Essential Amino Acids: Biology’s Lego Bricks
Proteins are important for a healthy and balanced diet. Proteins are also important for almost all biological processes of our body and it comprises amino acids. But what are amino acids? Read on to know about essential amino acids, essential amino acids foods and benefits.
The proteins which we consume in our diet are broken down into smaller units known as amino acids. Amino acids are the Lego Bricks of the biological system. Different amino acids chemically associate with each other to form proteins. Even our body arranges amino acids in many combinations, to make thousands of different proteins from just 21 amino acids.
Amino Acids: A Brief Introduction
A human body can take apart the amino acid building blocks that make up a certain protein and re-use these to make new, different proteins. Even your body knows to recycle, isn’t it really cool!
Amino acids join to form short polymer chains called peptides or longer chains called either polypeptides or proteins. Amino acids are an important pillar of metabolic processes occurring in our body. Majority of diseases affecting us can be linked to certain metabolic disruptions.
Essential Amino Acids
There are 21 amino acids that make up all the proteins in our body. These amino acids can be classified into two groups, “essential amino acids” and “non-essential amino acids”. Essential amino acids are amino acids which cannot be synthesized by the human body and therefore should be present in our day-to-day diet.
There are nine amino acids which the human body cannot produce and are thus referred to as “essential”. These are phenylalanine, threonine, valine, tryptophan, methionine, leucine, isoleucine, lysine and histidine. Proteins which contain all of these nine essential amino acids are called complete proteins whereas others are called incomplete proteins.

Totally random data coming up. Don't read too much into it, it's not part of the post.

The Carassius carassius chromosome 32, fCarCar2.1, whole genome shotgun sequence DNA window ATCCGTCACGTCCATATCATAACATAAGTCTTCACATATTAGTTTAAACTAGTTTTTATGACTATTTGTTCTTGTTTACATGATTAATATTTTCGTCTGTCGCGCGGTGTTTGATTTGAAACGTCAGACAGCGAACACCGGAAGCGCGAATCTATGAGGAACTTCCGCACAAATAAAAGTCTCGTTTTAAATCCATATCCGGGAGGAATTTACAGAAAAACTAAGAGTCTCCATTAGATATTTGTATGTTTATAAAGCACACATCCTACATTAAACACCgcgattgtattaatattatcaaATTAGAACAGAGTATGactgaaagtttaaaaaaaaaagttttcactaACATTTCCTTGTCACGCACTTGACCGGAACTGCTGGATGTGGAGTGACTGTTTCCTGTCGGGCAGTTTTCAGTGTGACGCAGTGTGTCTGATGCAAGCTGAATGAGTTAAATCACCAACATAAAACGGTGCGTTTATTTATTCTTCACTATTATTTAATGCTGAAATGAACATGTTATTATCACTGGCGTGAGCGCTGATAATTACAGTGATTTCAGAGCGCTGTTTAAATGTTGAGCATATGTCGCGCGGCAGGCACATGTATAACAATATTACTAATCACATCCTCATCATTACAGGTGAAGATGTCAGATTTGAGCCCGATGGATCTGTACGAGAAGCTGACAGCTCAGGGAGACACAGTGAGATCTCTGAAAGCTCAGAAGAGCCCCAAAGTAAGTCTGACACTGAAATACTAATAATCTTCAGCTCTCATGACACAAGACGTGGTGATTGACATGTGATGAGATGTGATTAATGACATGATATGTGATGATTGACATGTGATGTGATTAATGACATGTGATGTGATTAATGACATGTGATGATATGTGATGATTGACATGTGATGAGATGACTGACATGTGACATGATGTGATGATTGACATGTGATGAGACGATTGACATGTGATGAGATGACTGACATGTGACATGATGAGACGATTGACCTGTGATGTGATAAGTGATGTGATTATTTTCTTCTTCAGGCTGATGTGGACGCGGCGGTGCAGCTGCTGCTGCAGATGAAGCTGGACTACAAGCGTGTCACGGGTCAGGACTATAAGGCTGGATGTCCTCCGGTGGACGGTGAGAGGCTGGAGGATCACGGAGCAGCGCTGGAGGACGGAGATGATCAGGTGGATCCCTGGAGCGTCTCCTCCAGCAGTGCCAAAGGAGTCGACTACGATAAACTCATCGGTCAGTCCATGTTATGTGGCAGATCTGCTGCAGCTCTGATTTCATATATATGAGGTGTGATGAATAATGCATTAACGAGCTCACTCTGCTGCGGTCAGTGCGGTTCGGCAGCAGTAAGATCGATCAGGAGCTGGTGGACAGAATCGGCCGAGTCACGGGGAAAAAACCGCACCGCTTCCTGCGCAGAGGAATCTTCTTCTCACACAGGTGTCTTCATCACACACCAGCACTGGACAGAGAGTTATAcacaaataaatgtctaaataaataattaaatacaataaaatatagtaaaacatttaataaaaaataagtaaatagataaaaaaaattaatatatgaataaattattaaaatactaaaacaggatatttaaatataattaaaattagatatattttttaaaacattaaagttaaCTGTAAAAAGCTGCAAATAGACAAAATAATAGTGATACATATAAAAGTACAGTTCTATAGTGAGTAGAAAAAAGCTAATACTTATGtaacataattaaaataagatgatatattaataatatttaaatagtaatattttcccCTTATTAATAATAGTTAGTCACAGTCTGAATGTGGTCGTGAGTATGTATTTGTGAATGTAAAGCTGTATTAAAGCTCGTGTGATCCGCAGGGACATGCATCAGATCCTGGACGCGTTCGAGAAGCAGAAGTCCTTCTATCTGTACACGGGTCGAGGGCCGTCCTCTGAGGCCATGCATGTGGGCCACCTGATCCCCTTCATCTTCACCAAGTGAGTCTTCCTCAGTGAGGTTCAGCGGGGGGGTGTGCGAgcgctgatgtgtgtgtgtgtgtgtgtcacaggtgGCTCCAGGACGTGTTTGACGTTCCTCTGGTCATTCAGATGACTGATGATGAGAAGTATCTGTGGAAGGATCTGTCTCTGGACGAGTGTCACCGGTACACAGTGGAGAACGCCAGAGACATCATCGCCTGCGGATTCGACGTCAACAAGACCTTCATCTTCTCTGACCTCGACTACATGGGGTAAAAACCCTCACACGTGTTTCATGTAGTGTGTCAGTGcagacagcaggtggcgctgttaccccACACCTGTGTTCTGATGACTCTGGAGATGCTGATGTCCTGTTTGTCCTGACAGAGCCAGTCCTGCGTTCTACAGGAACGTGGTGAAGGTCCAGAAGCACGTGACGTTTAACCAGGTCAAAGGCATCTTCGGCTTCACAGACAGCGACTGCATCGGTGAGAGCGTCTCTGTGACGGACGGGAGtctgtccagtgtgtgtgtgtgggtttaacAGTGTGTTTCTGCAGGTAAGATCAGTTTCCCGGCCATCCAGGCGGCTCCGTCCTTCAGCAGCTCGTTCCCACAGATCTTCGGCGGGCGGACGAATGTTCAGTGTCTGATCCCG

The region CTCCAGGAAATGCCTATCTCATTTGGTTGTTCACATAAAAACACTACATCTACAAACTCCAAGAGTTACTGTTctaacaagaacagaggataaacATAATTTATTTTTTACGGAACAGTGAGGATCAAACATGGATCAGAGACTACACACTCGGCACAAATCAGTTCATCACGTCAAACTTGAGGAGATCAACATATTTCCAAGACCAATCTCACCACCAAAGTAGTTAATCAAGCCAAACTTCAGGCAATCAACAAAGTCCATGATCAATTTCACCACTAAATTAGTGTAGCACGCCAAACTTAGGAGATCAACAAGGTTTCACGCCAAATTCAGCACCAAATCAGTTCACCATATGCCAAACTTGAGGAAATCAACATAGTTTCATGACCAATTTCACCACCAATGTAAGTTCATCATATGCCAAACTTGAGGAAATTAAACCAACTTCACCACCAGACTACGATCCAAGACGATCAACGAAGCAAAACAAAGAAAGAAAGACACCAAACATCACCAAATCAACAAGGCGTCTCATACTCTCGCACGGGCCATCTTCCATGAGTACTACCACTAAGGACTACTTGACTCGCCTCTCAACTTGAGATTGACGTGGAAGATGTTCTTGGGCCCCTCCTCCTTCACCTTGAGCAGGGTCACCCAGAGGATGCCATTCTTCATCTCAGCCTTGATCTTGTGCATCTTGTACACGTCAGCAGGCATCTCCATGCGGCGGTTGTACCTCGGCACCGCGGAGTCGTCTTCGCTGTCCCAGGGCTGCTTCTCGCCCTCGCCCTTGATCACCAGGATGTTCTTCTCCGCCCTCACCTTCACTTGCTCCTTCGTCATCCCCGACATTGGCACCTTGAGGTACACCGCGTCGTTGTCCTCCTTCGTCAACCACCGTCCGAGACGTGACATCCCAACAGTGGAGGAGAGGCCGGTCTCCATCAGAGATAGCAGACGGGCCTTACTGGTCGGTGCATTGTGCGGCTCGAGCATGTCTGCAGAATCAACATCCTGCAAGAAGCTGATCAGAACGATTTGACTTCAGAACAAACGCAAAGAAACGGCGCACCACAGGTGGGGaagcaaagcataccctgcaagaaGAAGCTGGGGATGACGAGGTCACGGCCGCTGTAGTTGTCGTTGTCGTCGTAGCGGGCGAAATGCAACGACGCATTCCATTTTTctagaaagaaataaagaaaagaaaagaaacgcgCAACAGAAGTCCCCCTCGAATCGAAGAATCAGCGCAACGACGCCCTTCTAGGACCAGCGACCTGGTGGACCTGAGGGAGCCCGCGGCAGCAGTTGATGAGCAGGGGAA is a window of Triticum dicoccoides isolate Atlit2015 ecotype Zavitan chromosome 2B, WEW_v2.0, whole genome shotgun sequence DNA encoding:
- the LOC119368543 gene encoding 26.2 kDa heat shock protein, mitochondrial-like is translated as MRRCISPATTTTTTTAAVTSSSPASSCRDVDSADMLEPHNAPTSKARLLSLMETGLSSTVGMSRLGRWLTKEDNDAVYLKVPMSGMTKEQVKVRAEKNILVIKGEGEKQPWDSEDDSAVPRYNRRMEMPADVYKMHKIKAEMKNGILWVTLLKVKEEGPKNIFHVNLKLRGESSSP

Essential Amino Acids Classification
Let’s find out how these essential amino acids affect our health and why are they so important.
It is an important amino acid as it has analgesic and antidepressant actions, and is present in breast milk. Foods containing phenylalanine are milk, eggs, chicken, beef, liver, and beans.
Threonine plays a critical role in the maintenance and growth of the intestinal mucous membrane. Additionally, it helps to treat various nervous system disorders including spinal spasticity, multiple sclerosis and ALS (Amyotrophic Lateral Sclerosis). Foods containing threonine are cottage cheese, poultry, fish, meat, lentils, black turtle beans and sesame seeds.
Valine is an important source of nitrogen and it helps in tissue repair and immune system regulation. A protein-restricted diet can reduce valine blood levels and decrease fasting blood glucose levels. Important sources of valine are meats, soy products, beans, and legumes.
Tryptophan is a precursor to the neurotransmitter serotonin and the hormone melatonin. Serotonin is the body’s natural mood stabilizer and has various functions across the body. On the other hand, melatonin regulates the body’s sleep-wake cycles. Tryptophan intake can also help cure sleep disorders, anxiety, and headaches.